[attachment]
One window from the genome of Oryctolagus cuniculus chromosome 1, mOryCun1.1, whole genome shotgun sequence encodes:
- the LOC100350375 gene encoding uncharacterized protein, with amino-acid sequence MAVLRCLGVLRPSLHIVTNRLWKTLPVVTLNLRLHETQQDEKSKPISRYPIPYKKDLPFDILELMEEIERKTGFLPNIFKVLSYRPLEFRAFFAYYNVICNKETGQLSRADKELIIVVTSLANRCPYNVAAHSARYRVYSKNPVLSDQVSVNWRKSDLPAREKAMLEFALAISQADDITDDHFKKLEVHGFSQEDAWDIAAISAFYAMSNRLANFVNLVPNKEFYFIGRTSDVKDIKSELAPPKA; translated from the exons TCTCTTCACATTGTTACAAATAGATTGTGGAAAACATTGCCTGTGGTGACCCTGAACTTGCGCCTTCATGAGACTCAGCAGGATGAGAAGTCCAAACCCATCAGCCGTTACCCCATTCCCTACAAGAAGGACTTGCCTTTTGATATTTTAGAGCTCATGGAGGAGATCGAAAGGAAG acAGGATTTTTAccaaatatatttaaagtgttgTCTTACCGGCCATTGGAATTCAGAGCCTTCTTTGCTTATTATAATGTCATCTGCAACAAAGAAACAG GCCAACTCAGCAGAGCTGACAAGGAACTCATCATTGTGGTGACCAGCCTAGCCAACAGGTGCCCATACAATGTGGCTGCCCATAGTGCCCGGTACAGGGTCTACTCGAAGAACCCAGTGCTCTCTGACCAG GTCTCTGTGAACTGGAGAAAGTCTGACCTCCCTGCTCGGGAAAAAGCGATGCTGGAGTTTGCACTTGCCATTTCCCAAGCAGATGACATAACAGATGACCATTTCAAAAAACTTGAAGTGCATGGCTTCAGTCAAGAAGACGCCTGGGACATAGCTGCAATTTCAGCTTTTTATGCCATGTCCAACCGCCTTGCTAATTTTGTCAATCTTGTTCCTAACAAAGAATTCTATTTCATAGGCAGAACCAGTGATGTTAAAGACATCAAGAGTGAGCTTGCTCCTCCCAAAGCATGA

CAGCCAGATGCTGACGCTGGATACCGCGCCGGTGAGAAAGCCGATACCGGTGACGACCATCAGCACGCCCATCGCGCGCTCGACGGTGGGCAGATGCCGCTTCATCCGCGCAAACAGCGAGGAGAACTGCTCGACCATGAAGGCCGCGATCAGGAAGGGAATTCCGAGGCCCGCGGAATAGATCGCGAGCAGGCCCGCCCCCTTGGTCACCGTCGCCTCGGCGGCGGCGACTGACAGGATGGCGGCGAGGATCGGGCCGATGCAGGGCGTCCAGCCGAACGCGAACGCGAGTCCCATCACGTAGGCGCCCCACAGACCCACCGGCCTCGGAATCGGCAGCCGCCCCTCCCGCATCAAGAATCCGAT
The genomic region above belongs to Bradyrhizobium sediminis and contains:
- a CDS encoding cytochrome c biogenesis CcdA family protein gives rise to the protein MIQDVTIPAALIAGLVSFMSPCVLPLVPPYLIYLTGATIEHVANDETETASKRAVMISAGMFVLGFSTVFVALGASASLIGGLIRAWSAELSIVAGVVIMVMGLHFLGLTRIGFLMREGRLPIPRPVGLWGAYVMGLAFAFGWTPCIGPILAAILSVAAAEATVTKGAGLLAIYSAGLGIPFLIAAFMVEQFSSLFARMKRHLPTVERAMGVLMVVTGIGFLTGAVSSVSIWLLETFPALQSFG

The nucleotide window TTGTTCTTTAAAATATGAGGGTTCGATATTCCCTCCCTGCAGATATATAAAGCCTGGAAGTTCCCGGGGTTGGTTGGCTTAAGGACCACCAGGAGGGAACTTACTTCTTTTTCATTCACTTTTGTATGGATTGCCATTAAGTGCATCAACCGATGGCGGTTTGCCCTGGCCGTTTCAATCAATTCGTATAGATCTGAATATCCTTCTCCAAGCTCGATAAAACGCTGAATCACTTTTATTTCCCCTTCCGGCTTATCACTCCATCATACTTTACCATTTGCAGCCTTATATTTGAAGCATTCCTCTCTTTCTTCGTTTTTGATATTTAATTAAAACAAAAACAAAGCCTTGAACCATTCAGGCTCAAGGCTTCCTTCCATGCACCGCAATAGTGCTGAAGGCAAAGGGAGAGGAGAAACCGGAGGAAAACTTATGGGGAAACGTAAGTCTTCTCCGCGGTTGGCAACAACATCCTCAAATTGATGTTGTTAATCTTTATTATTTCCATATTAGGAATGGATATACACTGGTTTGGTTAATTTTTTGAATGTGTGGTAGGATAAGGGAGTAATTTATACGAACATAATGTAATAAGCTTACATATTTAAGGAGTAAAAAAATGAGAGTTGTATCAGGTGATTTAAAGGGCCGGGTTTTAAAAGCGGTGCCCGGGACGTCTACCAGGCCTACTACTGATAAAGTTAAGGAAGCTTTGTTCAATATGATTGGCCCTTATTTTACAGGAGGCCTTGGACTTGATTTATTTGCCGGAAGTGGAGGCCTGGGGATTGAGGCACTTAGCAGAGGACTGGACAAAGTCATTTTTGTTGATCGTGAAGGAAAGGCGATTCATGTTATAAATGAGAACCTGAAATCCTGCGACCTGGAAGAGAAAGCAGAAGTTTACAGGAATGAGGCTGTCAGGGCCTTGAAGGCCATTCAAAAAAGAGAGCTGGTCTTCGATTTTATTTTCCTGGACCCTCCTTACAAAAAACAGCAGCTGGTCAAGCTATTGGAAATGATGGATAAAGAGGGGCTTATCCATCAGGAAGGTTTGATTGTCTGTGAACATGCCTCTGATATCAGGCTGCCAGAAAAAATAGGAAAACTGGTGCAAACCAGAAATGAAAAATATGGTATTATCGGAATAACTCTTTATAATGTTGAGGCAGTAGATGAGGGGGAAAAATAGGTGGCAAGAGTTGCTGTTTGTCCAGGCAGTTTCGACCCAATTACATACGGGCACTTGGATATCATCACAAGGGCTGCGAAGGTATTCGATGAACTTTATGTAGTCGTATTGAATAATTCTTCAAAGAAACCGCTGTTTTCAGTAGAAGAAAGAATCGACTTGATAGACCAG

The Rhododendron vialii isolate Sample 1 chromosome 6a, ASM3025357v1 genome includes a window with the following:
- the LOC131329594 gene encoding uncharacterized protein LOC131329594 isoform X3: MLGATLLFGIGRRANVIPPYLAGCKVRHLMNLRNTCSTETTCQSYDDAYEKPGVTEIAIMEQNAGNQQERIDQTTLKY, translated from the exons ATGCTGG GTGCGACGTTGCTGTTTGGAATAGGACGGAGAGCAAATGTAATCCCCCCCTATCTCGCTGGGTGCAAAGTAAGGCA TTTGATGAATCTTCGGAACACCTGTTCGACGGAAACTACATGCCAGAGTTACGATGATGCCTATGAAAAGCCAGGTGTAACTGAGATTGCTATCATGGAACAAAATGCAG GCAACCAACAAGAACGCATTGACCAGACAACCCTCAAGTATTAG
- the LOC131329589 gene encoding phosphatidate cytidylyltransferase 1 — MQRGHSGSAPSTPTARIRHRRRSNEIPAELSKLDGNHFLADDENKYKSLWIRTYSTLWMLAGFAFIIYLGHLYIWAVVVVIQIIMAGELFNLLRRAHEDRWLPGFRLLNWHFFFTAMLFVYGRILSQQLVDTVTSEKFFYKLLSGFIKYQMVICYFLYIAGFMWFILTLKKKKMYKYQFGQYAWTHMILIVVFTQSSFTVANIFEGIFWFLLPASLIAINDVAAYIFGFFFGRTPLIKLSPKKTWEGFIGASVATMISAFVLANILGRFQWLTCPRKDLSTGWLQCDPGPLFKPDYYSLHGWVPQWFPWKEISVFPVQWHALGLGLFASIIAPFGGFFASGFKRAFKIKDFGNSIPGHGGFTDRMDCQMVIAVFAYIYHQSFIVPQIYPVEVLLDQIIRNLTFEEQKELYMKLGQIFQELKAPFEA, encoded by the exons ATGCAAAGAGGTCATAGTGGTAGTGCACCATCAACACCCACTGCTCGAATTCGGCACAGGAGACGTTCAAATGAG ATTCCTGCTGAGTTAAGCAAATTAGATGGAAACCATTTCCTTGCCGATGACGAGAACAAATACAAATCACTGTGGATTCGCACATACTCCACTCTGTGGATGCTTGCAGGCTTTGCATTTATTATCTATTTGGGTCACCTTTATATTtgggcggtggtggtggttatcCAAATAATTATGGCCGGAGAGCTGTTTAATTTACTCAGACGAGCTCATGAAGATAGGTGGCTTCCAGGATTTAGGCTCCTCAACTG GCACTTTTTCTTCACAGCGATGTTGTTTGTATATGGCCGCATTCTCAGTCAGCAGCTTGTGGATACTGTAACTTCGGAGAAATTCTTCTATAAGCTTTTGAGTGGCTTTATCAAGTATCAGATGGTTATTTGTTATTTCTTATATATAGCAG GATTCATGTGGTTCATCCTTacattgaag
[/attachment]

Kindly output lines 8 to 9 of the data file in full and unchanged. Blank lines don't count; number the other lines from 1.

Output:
- the LOC131329594 gene encoding uncharacterized protein LOC131329594 isoform X3: MLGATLLFGIGRRANVIPPYLAGCKVRHLMNLRNTCSTETTCQSYDDAYEKPGVTEIAIMEQNAGNQQERIDQTTLKY, translated from the exons ATGCTGG GTGCGACGTTGCTGTTTGGAATAGGACGGAGAGCAAATGTAATCCCCCCCTATCTCGCTGGGTGCAAAGTAAGGCA TTTGATGAATCTTCGGAACACCTGTTCGACGGAAACTACATGCCAGAGTTACGATGATGCCTATGAAAAGCCAGGTGTAACTGAGATTGCTATCATGGAACAAAATGCAG GCAACCAACAAGAACGCATTGACCAGACAACCCTCAAGTATTAG
- the LOC131329589 gene encoding phosphatidate cytidylyltransferase 1 — MQRGHSGSAPSTPTARIRHRRRSNEIPAELSKLDGNHFLADDENKYKSLWIRTYSTLWMLAGFAFIIYLGHLYIWAVVVVIQIIMAGELFNLLRRAHEDRWLPGFRLLNWHFFFTAMLFVYGRILSQQLVDTVTSEKFFYKLLSGFIKYQMVICYFLYIAGFMWFILTLKKKKMYKYQFGQYAWTHMILIVVFTQSSFTVANIFEGIFWFLLPASLIAINDVAAYIFGFFFGRTPLIKLSPKKTWEGFIGASVATMISAFVLANILGRFQWLTCPRKDLSTGWLQCDPGPLFKPDYYSLHGWVPQWFPWKEISVFPVQWHALGLGLFASIIAPFGGFFASGFKRAFKIKDFGNSIPGHGGFTDRMDCQMVIAVFAYIYHQSFIVPQIYPVEVLLDQIIRNLTFEEQKELYMKLGQIFQELKAPFEA, encoded by the exons ATGCAAAGAGGTCATAGTGGTAGTGCACCATCAACACCCACTGCTCGAATTCGGCACAGGAGACGTTCAAATGAG ATTCCTGCTGAGTTAAGCAAATTAGATGGAAACCATTTCCTTGCCGATGACGAGAACAAATACAAATCACTGTGGATTCGCACATACTCCACTCTGTGGATGCTTGCAGGCTTTGCATTTATTATCTATTTGGGTCACCTTTATATTtgggcggtggtggtggttatcCAAATAATTATGGCCGGAGAGCTGTTTAATTTACTCAGACGAGCTCATGAAGATAGGTGGCTTCCAGGATTTAGGCTCCTCAACTG GCACTTTTTCTTCACAGCGATGTTGTTTGTATATGGCCGCATTCTCAGTCAGCAGCTTGTGGATACTGTAACTTCGGAGAAATTCTTCTATAAGCTTTTGAGTGGCTTTATCAAGTATCAGATGGTTATTTGTTATTTCTTATATATAGCAG GATTCATGTGGTTCATCCTTacattgaag